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Senior Prize

Established in 2007 to complement the Gerald and Sally DeNardo Lectureship, this prize is given by the Dean to recognize outstanding science research accomplishment by a graduating senior who reflects the distinctive characteristics of a Jesuit education and is pursuing a career in the health sciences.

2021 Gerald and Sally DeNardo Senior Prize for Science Research

Christian Jimenez, 2019 DeNardo Science Scholar

Christian Jimenez headshot

Biochemistry major 
Amelia Fuller, Chemistry & Biochemistry, Faculty Mentor

A Biochemistry major with a 3.8 GPA, Christian has worked in Professor Amelia Fuller’s lab in the Department of Chemistry & Biochemistry for 3 years. In that time, he has co-authored 3 papers on the structure and function of peptoids that have been published in peer-reviewed journals. Peptoids are modified amino acid polymers with many potential uses in medicinal chemistry. According to Dr. Fuller, Christian has not only generated enormous amounts of data in the lab, he has also pioneered new approaches to data analysis, showing extraordinary organization and initiative, “He has been truly dogged in his pursuit of learning and he’s generated from scratch a whole new tool kit for our lab to use. I really cannot overstate the value of this. Further, his work here has highlighted to me his superior drive and initiative; this level of self-motivation and creativity is a truly rare quality in undergraduate student researchers.” He has served as a lab mentor and a chemistry tutor. He serves as an EMT on campus, and received a Jean Donovan Fellowship to work in a clinic in Cuzco, Peru. After graduation, he will be working in an immunology lab at UCSF for 2 years, before applying to medical school.


Natalie Rovero

Natalie Rovero headshot

Neuroscience and Psychology double major
Lindsay Halladay, Psychology/Neuroscience, Faculty Mentor

A Neuroscience and Psychology double major with a 3.8 GPA, Natalie has worked in Professor Lindsay Halladay’s lab in the Neuroscience Program for more than 2 years, where she has co-authored 3 papers on the effects of developmental trauma on a specific region of the mouse brain – the bed nucleus of the stria terminalis, a part of the amygdala – that acts as a hub of reward and aversion integration, and is associated with alcohol seeking behavior, social behavior, and fear responses. According to Dr. Halladay, “I have taught many brilliant and intellectually curious students, mentored enthusiastic research assistants on trajectory toward success in the health sciences, and encountered passionate undergraduates embodying the distinctive characteristics of a Jesuit education. But it is only in rare instances that I have found each of these qualities in one individual. Natalie Rovero is one such remarkable person, rising above her peers in intellectual ability, scientific curiosity and accomplishments, and aspirations to translate her experiences as a researcher and crisis counselor into a career in clinical psychology.”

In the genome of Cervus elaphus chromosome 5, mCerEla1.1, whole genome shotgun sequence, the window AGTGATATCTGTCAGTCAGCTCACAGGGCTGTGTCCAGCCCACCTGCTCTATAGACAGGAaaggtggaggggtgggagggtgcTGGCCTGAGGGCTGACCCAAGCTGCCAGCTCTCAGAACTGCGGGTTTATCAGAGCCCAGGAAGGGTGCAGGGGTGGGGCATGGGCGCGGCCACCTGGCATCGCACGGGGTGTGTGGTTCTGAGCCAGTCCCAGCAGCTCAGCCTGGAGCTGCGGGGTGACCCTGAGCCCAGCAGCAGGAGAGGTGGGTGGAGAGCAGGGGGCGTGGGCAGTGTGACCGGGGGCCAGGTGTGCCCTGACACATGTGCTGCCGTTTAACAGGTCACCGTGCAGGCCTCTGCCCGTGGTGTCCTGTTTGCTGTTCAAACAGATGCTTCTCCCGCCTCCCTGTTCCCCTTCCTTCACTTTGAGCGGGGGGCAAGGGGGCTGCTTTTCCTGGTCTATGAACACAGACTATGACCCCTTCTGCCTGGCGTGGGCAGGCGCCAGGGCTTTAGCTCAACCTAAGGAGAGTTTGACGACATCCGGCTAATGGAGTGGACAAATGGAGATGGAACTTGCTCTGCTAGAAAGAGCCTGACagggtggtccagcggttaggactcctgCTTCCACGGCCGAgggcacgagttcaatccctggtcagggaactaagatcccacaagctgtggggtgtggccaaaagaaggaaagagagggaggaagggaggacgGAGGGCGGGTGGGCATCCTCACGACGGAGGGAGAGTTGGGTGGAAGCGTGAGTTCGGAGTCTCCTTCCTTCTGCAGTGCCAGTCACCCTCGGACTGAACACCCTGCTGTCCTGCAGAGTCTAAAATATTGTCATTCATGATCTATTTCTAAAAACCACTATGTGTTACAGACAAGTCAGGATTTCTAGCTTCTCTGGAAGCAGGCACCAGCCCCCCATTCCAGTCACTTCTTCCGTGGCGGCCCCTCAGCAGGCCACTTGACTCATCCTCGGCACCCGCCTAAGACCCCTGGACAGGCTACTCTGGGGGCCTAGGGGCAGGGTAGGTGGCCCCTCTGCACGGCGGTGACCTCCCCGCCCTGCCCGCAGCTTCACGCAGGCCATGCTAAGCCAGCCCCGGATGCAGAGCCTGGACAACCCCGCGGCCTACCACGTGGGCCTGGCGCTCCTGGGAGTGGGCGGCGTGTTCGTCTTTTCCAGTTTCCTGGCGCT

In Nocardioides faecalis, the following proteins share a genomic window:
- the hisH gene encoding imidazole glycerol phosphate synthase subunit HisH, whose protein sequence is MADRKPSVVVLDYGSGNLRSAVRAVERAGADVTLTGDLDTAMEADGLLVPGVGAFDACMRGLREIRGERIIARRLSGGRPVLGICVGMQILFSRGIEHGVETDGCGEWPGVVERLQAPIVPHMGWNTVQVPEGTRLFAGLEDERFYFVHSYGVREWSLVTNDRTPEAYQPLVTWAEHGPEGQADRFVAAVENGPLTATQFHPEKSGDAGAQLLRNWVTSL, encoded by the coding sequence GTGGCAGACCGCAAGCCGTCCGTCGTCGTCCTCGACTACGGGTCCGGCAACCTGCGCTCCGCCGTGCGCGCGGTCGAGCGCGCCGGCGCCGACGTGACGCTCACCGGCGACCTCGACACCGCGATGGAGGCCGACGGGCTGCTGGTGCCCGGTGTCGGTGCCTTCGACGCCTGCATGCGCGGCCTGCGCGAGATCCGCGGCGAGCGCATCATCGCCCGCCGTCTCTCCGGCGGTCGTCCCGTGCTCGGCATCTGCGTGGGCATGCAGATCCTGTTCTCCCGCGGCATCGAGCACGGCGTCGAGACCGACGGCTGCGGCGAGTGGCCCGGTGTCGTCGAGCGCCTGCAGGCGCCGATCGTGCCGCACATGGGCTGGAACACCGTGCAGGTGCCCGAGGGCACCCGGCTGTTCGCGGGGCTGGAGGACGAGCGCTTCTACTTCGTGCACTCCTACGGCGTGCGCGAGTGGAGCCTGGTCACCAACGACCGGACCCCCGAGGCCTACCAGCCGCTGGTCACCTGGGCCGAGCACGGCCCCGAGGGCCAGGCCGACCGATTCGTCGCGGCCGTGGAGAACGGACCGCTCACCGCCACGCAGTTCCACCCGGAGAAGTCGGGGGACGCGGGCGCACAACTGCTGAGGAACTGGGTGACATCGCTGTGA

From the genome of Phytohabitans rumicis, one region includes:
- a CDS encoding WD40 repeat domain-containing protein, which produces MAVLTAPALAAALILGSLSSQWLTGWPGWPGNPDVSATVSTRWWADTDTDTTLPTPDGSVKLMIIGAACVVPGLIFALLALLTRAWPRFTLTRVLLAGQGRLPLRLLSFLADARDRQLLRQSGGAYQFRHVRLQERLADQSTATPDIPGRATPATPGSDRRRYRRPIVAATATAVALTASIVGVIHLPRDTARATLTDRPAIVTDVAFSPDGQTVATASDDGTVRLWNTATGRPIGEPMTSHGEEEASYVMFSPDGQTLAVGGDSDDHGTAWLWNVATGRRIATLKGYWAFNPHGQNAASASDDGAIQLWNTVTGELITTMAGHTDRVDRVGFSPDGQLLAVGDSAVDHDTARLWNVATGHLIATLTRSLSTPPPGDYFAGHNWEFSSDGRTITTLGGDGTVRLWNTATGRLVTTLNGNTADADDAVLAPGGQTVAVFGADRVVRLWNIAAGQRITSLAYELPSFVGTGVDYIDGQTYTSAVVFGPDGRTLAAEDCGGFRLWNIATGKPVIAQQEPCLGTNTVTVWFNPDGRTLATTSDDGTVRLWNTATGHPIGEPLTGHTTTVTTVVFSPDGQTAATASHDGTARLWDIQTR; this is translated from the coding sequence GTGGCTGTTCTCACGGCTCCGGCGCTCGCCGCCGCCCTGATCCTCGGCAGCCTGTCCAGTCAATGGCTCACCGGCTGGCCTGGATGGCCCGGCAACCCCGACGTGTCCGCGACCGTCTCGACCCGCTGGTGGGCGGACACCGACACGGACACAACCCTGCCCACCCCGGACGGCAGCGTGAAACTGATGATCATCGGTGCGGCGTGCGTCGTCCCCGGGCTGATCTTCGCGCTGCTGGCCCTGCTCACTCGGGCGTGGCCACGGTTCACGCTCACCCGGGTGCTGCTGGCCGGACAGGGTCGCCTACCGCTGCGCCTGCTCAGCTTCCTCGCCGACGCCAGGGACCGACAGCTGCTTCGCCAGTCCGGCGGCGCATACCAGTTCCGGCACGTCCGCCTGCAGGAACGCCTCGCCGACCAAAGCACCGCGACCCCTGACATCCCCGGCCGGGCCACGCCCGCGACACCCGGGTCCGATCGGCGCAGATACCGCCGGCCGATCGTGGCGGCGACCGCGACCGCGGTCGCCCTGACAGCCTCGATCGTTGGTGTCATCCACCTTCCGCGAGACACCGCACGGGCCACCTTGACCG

Riley Scherr, 2019 DeNardo Science Scholar

Riley Scherr headshot

Anthropology and Biology double major
SCU Johnson Scholar
Michelle Bezanson, Dr. Robin Nelson, Faculty Mentors

An Anthropology and Biology double major with a 4.0 GPA, Riley has worked with Professors Michelle Bezanson and Robin Nelson in the Department of Anthropology since 2018, when he participated in Dr. Bezanson’s summer research course on primate behavioral ecology in Costa Rica. Since being named a DeNardo Science Scholar in 2019, Riley has been the lead investigator on a research project focused on livelihoods and healthcare access of agricultural workers in the Central Valley. He is the lead author on a manuscript entitled “Asked too much, given too little: health risks and responsibilities of agricultural fieldworkers on California’s Central Coast” currently under consideration at American Anthropologist, and is working on a second manuscript based on this work. Dr. Bezanson notes, “It is a testament to the strength of this research project, Riley's incredible work ethic, and his keen ability to apply anthropological theory to the lived of experiences of his study participants that he was able to design a project, execute a project, and write a manuscript worthy of this highly- esteemed journal.” Riley is currently the Assistant Director of the EMT squad at SCU, and works in the COVID testing center on campus. He will be pursuing medical school after graduation.